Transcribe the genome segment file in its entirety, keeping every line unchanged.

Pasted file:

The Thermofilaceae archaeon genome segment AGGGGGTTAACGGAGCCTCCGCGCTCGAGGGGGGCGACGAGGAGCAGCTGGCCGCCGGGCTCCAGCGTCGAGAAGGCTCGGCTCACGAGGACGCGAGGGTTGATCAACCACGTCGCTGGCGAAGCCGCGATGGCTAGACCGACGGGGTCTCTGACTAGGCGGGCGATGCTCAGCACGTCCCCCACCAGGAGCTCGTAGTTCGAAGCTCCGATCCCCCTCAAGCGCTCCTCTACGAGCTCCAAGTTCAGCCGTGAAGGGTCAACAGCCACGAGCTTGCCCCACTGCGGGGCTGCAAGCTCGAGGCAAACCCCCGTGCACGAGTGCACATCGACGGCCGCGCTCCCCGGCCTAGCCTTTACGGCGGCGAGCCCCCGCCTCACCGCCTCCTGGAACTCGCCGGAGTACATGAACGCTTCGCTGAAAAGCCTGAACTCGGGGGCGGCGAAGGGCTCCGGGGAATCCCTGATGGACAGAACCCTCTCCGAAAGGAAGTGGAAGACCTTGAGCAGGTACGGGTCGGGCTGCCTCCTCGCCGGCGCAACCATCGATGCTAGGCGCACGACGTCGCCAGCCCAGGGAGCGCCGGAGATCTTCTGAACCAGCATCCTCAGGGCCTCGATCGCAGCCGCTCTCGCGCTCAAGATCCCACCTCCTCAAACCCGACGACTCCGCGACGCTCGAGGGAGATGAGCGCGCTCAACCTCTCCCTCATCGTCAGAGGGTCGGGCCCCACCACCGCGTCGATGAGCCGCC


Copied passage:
The Thermofilaceae archaeon genome segment AGGGGGTTAACGGAGCCTCCGCGCTCGAGGGGGGCGACGAGGAGCAGCTGGCCGCCGGGCTCCAGCGTCGAGAAGGCTCGGCTCACGAGGACGCGAGGGTTGATCAACCACGTCGCTGGCGAAGCCGCGATGGCTAGACCGACGGGGTCTCTGACTAGGCGGGCGATGCTCAGCACGTCCCCCACCAGGAGCTCGTAGTTCGAAGCTCCGATCCCCCTCAAGCGCTCCTCTACGAGCTCCAAGTTCAGCCGTGAAGGGTCAACAGCCACGAGCTTGCCCCACTGCGGGGCTGCAAGCTCGAGGCAAACCCCCGTGCACGAGTGCACATCGACGGCCGCGCTCCCCGGCCTAGCCTTTACGGCGGCGAGCCCCCGCCTCACCGCCTCCTGGAACTCGCCGGAGTACATGAACGCTTCGCTGAAAAGCCTGAACTCGGGGGCGGCGAAGGGCTCCGGGGAATCCCTGATGGACAGAACCCTCTCCGAAAGGAAGTGGAAGACCTTGAGCAGGTACGGGTCGGGCTGCCTCCTCGCCGGCGCAACCATCGATGCTAGGCGCACGACGTCGCCAGCCCAGGGAGCGCCGGAGATCTTCTGAACCAGCATCCTCAGGGCCTCGATCGCAGCCGCTCTCGCGCTCAAGATCCCACCTCCTCAAACCCGACGACTCCGCGACGCTCGAGGGAGATGAGCGCGCTCAACCTCTCCCTCATCGTCAGAGGGTCGGGCCCCACCACCGCGTCGATGAGCCGCC